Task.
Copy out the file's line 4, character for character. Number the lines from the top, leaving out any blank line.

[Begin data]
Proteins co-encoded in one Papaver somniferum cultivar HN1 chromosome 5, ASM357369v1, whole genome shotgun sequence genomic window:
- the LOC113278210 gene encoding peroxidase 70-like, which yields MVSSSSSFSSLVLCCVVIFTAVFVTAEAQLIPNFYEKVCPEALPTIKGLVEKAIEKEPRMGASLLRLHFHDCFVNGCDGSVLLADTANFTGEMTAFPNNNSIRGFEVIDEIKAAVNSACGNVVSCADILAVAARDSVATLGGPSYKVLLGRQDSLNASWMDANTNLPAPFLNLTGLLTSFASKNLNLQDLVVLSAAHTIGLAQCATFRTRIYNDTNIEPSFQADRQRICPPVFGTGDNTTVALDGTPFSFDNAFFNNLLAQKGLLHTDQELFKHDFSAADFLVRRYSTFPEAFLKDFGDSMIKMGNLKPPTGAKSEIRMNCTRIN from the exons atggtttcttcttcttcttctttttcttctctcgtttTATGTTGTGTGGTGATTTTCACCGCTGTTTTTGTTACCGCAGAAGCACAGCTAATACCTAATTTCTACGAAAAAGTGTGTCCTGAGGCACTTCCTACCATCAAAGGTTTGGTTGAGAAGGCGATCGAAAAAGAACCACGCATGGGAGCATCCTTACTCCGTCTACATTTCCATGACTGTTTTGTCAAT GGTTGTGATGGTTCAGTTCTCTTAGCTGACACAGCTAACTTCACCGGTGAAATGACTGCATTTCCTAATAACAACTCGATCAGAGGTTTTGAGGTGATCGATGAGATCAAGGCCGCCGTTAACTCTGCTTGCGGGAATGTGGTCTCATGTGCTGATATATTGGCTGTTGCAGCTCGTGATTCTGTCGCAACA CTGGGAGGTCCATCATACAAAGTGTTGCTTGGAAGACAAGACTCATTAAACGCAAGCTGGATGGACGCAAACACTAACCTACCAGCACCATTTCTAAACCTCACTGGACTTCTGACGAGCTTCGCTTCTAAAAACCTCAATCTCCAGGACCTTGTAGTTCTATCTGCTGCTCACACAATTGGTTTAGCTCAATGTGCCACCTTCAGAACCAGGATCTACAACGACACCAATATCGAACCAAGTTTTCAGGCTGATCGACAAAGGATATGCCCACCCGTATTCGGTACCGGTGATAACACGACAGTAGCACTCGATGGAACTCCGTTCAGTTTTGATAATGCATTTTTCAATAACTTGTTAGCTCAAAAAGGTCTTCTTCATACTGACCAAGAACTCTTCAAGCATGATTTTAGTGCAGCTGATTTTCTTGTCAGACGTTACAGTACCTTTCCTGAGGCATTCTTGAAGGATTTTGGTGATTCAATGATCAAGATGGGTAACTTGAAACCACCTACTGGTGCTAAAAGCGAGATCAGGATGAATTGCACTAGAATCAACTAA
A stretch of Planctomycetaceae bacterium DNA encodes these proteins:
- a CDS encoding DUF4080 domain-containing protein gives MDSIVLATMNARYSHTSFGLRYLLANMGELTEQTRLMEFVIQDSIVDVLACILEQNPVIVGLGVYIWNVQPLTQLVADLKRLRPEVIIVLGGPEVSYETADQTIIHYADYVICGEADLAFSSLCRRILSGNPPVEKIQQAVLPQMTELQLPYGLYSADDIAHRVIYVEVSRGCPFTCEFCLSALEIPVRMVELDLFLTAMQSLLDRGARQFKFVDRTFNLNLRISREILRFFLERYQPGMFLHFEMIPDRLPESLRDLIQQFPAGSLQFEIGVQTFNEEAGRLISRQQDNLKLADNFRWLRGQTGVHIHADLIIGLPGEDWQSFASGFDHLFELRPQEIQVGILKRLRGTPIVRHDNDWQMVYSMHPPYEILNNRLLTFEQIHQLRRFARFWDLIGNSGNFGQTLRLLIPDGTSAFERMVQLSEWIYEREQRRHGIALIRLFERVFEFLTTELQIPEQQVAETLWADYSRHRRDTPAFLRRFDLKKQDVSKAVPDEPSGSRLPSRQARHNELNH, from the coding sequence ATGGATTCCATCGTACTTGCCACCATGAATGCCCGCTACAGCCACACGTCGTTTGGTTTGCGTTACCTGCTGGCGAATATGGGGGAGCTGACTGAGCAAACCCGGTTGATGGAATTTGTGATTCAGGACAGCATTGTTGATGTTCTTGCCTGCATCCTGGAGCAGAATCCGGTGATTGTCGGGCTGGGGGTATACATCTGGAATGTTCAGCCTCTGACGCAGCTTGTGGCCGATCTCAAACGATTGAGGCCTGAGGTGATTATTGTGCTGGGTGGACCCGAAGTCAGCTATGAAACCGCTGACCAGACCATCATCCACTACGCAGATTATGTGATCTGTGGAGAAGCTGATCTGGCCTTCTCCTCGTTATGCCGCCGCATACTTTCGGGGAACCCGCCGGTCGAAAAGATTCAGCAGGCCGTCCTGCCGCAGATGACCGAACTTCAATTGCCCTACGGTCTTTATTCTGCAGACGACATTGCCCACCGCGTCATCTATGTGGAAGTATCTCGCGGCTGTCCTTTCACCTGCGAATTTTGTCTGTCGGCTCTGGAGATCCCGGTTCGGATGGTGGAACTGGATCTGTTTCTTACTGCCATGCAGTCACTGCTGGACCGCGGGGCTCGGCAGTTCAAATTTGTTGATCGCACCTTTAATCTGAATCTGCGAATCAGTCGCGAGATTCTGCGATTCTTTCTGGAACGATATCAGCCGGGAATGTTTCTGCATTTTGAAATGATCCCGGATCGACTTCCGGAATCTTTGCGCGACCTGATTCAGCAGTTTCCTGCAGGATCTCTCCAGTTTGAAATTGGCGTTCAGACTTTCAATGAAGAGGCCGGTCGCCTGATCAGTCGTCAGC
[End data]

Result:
- a CDS encoding DUF4080 domain-containing protein gives MDSIVLATMNARYSHTSFGLRYLLANMGELTEQTRLMEFVIQDSIVDVLACILEQNPVIVGLGVYIWNVQPLTQLVADLKRLRPEVIIVLGGPEVSYETADQTIIHYADYVICGEADLAFSSLCRRILSGNPPVEKIQQAVLPQMTELQLPYGLYSADDIAHRVIYVEVSRGCPFTCEFCLSALEIPVRMVELDLFLTAMQSLLDRGARQFKFVDRTFNLNLRISREILRFFLERYQPGMFLHFEMIPDRLPESLRDLIQQFPAGSLQFEIGVQTFNEEAGRLISRQQDNLKLADNFRWLRGQTGVHIHADLIIGLPGEDWQSFASGFDHLFELRPQEIQVGILKRLRGTPIVRHDNDWQMVYSMHPPYEILNNRLLTFEQIHQLRRFARFWDLIGNSGNFGQTLRLLIPDGTSAFERMVQLSEWIYEREQRRHGIALIRLFERVFEFLTTELQIPEQQVAETLWADYSRHRRDTPAFLRRFDLKKQDVSKAVPDEPSGSRLPSRQARHNELNH, from the coding sequence ATGGATTCCATCGTACTTGCCACCATGAATGCCCGCTACAGCCACACGTCGTTTGGTTTGCGTTACCTGCTGGCGAATATGGGGGAGCTGACTGAGCAAACCCGGTTGATGGAATTTGTGATTCAGGACAGCATTGTTGATGTTCTTGCCTGCATCCTGGAGCAGAATCCGGTGATTGTCGGGCTGGGGGTATACATCTGGAATGTTCAGCCTCTGACGCAGCTTGTGGCCGATCTCAAACGATTGAGGCCTGAGGTGATTATTGTGCTGGGTGGACCCGAAGTCAGCTATGAAACCGCTGACCAGACCATCATCCACTACGCAGATTATGTGATCTGTGGAGAAGCTGATCTGGCCTTCTCCTCGTTATGCCGCCGCATACTTTCGGGGAACCCGCCGGTCGAAAAGATTCAGCAGGCCGTCCTGCCGCAGATGACCGAACTTCAATTGCCCTACGGTCTTTATTCTGCAGACGACATTGCCCACCGCGTCATCTATGTGGAAGTATCTCGCGGCTGTCCTTTCACCTGCGAATTTTGTCTGTCGGCTCTGGAGATCCCGGTTCGGATGGTGGAACTGGATCTGTTTCTTACTGCCATGCAGTCACTGCTGGACCGCGGGGCTCGGCAGTTCAAATTTGTTGATCGCACCTTTAATCTGAATCTGCGAATCAGTCGCGAGATTCTGCGATTCTTTCTGGAACGATATCAGCCGGGAATGTTTCTGCATTTTGAAATGATCCCGGATCGACTTCCGGAATCTTTGCGCGACCTGATTCAGCAGTTTCCTGCAGGATCTCTCCAGTTTGAAATTGGCGTTCAGACTTTCAATGAAGAGGCCGGTCGCCTGATCAGTCGTCAGC